Saturday, 10 January 2009
First Impressions of Piura
I have found that people in South America often exaggerate physical danger and discomfort. I have been told so many times how hot it is here in Piura and although true, I have experienced hotter in Southern Spain. I haven't felt overcome by Piura's dryish heat. The Plaza de Armas is typical, fairly family based with a friendly feel. There is some begging around the place but it is not as intrusive as in Cuzco. Around the town you notice in fairly high numbers and roughly in this order, Banks, street traders (mobile) kiosks, farmacias and boticas, restaurants and photo-copying shops.
Peru is far from emerging as a paperless economy and I was surprised to come upon a thriving market of copy typists, all men, hunting and pecking on aged manual typewriter, creating formal letters and documents which were commissioned by individuals with a particular requirement; nearby photocopying businesses complemented this trade in bureaucracy.
I was as impressed with the tourist office as I was unimpressed with the library. The latter, the second that I have visited, continued the trend of aged and very worn books, poorly presented and very little IT access. The librarians are very welcoming but library use is thin owing to the poor resources. I have yet to build up the confidence to ask why there is no fiction! But, at the tourist office I received great assistance and nothing was too much trouble – I emerged with some useful literature and a fully annotated and personalised map of the city.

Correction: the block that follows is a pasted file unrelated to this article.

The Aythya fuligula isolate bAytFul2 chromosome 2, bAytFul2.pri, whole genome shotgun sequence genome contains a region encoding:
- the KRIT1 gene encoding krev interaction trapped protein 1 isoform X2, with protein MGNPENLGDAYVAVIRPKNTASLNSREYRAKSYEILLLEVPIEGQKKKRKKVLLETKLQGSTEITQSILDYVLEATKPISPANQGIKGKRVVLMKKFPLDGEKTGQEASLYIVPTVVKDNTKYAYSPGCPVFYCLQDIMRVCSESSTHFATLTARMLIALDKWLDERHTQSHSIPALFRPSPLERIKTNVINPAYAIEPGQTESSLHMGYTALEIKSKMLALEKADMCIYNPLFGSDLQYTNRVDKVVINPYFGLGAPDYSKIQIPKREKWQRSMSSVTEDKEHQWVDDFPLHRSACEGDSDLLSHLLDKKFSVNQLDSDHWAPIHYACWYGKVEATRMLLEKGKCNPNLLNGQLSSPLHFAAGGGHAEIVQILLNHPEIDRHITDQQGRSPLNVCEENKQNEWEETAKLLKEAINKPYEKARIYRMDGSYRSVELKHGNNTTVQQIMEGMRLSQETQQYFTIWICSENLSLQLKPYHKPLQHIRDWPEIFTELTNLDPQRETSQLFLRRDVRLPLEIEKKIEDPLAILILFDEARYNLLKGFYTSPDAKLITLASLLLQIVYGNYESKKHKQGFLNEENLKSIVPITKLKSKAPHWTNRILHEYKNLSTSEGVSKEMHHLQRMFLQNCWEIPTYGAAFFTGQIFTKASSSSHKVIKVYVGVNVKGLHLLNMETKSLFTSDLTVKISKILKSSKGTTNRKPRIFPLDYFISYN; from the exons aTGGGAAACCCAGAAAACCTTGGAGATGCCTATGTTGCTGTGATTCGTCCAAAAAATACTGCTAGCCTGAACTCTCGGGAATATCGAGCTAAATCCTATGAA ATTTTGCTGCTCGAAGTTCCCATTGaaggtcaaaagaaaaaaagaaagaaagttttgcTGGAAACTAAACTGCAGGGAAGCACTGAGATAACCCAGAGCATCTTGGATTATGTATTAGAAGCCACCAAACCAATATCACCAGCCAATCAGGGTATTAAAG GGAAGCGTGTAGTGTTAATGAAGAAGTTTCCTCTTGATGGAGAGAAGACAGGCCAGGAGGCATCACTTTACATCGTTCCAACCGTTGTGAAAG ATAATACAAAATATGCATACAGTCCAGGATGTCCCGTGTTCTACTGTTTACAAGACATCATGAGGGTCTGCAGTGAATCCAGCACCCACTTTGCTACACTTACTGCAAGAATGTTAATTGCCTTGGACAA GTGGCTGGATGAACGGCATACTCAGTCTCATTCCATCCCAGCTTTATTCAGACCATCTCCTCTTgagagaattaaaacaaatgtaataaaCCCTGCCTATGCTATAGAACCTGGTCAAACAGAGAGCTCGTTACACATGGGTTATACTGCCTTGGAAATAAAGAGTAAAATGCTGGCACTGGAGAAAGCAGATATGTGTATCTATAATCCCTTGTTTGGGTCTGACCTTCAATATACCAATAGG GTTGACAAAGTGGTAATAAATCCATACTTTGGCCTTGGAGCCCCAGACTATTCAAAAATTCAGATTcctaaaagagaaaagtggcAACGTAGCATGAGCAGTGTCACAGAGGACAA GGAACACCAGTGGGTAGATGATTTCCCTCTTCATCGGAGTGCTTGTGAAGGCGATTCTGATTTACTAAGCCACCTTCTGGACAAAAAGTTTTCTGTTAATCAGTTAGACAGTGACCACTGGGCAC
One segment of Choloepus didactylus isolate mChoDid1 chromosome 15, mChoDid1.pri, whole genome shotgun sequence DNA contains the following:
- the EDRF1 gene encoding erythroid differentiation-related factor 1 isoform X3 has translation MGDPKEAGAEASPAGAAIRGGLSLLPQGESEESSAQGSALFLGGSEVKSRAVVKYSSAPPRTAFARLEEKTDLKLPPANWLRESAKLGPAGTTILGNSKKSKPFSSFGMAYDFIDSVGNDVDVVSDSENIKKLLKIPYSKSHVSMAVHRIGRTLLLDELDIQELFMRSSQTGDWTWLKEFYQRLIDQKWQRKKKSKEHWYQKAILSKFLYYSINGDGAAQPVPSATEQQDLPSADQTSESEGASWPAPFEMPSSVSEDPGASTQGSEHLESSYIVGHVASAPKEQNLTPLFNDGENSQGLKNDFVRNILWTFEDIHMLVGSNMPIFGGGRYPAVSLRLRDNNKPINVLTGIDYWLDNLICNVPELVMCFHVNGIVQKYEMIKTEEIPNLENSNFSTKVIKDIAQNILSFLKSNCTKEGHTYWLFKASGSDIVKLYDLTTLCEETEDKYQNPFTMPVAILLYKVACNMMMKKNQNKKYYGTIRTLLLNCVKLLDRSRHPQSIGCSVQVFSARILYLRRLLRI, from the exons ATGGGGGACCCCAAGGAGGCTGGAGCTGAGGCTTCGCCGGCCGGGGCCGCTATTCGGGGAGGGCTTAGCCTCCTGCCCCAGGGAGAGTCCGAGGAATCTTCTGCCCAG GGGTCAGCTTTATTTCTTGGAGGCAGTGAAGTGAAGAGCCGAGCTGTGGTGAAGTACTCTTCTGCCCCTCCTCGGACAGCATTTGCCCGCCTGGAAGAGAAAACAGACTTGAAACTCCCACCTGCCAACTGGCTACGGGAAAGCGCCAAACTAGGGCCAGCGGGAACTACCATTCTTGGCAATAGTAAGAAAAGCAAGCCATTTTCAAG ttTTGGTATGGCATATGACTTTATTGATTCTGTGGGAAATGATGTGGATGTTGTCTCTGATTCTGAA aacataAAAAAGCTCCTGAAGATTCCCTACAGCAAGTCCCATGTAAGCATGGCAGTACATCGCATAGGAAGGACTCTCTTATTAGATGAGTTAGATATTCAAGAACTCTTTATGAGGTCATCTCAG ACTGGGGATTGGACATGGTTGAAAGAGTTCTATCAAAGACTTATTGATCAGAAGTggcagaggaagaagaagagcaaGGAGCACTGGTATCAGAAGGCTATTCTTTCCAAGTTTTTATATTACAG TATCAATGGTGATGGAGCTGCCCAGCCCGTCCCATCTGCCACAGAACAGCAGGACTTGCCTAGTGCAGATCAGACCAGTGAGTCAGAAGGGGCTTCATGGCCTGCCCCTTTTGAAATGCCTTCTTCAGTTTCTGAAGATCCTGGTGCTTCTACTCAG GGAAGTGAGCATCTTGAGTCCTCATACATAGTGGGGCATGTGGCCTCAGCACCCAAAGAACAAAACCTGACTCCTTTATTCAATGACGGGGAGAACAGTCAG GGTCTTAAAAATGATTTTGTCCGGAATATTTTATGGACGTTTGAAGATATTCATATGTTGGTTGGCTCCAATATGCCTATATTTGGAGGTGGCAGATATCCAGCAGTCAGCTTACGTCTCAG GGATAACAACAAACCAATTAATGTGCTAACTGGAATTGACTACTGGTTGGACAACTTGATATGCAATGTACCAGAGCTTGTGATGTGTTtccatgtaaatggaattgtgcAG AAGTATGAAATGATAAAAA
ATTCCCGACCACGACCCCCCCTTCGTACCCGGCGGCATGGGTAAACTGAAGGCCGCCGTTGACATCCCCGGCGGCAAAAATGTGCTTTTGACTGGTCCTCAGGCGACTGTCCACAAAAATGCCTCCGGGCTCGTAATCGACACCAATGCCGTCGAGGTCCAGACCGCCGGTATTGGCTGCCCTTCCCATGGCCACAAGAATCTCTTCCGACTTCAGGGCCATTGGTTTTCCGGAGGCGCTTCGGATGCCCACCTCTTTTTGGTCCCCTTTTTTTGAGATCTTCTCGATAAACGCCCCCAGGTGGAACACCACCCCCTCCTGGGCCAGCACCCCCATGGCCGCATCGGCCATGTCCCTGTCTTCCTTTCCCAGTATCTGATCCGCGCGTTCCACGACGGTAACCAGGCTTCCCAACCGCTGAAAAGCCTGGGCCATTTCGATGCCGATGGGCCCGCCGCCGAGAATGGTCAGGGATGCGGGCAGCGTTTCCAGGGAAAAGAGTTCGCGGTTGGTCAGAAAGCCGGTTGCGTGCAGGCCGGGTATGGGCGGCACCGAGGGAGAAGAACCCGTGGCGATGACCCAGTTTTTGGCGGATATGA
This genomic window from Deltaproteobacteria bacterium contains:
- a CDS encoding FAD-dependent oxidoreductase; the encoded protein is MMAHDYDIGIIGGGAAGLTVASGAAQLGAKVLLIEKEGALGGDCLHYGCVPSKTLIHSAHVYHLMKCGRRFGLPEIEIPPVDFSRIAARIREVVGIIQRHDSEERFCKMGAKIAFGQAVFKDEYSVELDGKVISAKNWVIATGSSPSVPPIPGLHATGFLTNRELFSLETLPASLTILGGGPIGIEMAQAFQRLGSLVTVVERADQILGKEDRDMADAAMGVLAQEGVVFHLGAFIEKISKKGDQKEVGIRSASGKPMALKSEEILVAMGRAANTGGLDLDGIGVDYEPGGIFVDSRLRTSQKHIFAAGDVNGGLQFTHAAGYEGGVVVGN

As luck would have it today is the 27 anniversary of Caja Piura, a large national bank with services in all Peru's regions. I happened on a procession in preparation and became absorbed in the varying costumes depicting all the many and varied cultures. I particularly liked those of la selva reinforcing my my intention to visit - you can probably appreciate why!
I had two tasks today, firstly to confirm my place on a Spanish course beginning on Monday. It looks to be a viable group and I am looking forward to some regular study. The second was to get some keys cut – I had expected to find key cutting in a ferreteria (ironmonger), but no, it was among the photocopying shops – logical if you think about it!
I have just bought a second hand bike for 22 pounds and am looking forward to my enhanced mobility - it is a bit of a wreck but the largest I could find. The main problems seem to be a bent crank and untrue wheel but the top gear works well and as there are no hills here I doubt the need to change it. More of this anon!
Piura like the rest of Peru has all aspects of society but I suppose it is more marked by its growing middle and lower working classes. This is a cash and increasingly a credit society and everywhere you can hear people talking about the products they have bought or are going to buy. The world economic crisis does not seem to have impinged yet and maybe it won't. Luckily Peruvian's have not lost contact with their culture and although there is a growing tendency towards fast foods you can see here Anita's mum and a friend preparing a bucket of tamales. But equally there are luxurious hotels and people who live here and earn a western wages have tremendous spending power as can be evidenced by the splendid pool in a local hotel which is a hive of business rather than tourist activity.
Posted by malarkey at 17:45